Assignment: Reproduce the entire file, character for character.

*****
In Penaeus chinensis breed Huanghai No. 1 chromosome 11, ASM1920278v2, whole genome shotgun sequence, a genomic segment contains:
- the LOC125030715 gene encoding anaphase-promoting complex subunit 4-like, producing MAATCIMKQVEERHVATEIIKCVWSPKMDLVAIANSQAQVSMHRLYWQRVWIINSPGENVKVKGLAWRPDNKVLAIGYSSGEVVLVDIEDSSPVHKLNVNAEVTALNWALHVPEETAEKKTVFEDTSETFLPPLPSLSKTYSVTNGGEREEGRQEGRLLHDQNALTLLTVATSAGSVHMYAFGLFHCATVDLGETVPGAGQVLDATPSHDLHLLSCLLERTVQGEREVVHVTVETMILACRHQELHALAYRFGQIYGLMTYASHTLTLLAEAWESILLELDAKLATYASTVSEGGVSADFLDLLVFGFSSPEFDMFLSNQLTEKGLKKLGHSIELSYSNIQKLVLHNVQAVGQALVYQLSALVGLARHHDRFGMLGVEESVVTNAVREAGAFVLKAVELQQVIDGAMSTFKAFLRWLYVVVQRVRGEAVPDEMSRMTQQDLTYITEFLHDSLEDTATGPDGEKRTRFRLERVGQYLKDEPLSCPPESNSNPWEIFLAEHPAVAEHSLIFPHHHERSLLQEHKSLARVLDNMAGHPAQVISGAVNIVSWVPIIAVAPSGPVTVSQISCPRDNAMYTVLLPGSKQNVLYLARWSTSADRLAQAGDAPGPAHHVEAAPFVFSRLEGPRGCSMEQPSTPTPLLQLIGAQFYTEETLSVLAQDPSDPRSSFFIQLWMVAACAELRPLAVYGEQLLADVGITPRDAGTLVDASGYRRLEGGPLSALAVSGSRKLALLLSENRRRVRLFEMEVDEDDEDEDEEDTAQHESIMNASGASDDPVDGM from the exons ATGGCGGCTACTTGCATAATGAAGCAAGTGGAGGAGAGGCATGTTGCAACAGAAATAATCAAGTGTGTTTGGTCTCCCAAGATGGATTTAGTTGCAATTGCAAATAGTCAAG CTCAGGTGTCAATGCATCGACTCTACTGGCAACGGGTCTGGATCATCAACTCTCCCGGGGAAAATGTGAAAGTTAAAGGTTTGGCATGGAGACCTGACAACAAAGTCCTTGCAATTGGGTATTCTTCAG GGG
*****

In Penaeus chinensis breed Huanghai No. 1 chromosome 11, ASM1920278v2, whole genome shotgun sequence, a genomic segment contains:
- the LOC125030715 gene encoding anaphase-promoting complex subunit 4-like, producing MAATCIMKQVEERHVATEIIKCVWSPKMDLVAIANSQAQVSMHRLYWQRVWIINSPGENVKVKGLAWRPDNKVLAIGYSSGEVVLVDIEDSSPVHKLNVNAEVTALNWALHVPEETAEKKTVFEDTSETFLPPLPSLSKTYSVTNGGEREEGRQEGRLLHDQNALTLLTVATSAGSVHMYAFGLFHCATVDLGETVPGAGQVLDATPSHDLHLLSCLLERTVQGEREVVHVTVETMILACRHQELHALAYRFGQIYGLMTYASHTLTLLAEAWESILLELDAKLATYASTVSEGGVSADFLDLLVFGFSSPEFDMFLSNQLTEKGLKKLGHSIELSYSNIQKLVLHNVQAVGQALVYQLSALVGLARHHDRFGMLGVEESVVTNAVREAGAFVLKAVELQQVIDGAMSTFKAFLRWLYVVVQRVRGEAVPDEMSRMTQQDLTYITEFLHDSLEDTATGPDGEKRTRFRLERVGQYLKDEPLSCPPESNSNPWEIFLAEHPAVAEHSLIFPHHHERSLLQEHKSLARVLDNMAGHPAQVISGAVNIVSWVPIIAVAPSGPVTVSQISCPRDNAMYTVLLPGSKQNVLYLARWSTSADRLAQAGDAPGPAHHVEAAPFVFSRLEGPRGCSMEQPSTPTPLLQLIGAQFYTEETLSVLAQDPSDPRSSFFIQLWMVAACAELRPLAVYGEQLLADVGITPRDAGTLVDASGYRRLEGGPLSALAVSGSRKLALLLSENRRRVRLFEMEVDEDDEDEDEEDTAQHESIMNASGASDDPVDGM from the exons ATGGCGGCTACTTGCATAATGAAGCAAGTGGAGGAGAGGCATGTTGCAACAGAAATAATCAAGTGTGTTTGGTCTCCCAAGATGGATTTAGTTGCAATTGCAAATAGTCAAG CTCAGGTGTCAATGCATCGACTCTACTGGCAACGGGTCTGGATCATCAACTCTCCCGGGGAAAATGTGAAAGTTAAAGGTTTGGCATGGAGACCTGACAACAAAGTCCTTGCAATTGGGTATTCTTCAG GGG